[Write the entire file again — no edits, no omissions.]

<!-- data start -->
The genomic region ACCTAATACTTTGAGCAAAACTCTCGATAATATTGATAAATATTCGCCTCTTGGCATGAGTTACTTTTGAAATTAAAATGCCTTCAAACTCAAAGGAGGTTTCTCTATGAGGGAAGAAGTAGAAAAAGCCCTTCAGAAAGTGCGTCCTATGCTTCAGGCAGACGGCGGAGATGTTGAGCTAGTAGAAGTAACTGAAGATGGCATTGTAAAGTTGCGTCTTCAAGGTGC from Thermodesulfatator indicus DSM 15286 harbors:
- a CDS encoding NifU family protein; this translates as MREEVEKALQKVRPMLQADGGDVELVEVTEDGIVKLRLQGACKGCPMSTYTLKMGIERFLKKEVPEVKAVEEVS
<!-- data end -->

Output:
The genomic region ACCTAATACTTTGAGCAAAACTCTCGATAATATTGATAAATATTCGCCTCTTGGCATGAGTTACTTTTGAAATTAAAATGCCTTCAAACTCAAAGGAGGTTTCTCTATGAGGGAAGAAGTAGAAAAAGCCCTTCAGAAAGTGCGTCCTATGCTTCAGGCAGACGGCGGAGATGTTGAGCTAGTAGAAGTAACTGAAGATGGCATTGTAAAGTTGCGTCTTCAAGGTGC from Thermodesulfatator indicus DSM 15286 harbors:
- a CDS encoding NifU family protein; this translates as MREEVEKALQKVRPMLQADGGDVELVEVTEDGIVKLRLQGACKGCPMSTYTLKMGIERFLKKEVPEVKAVEEVS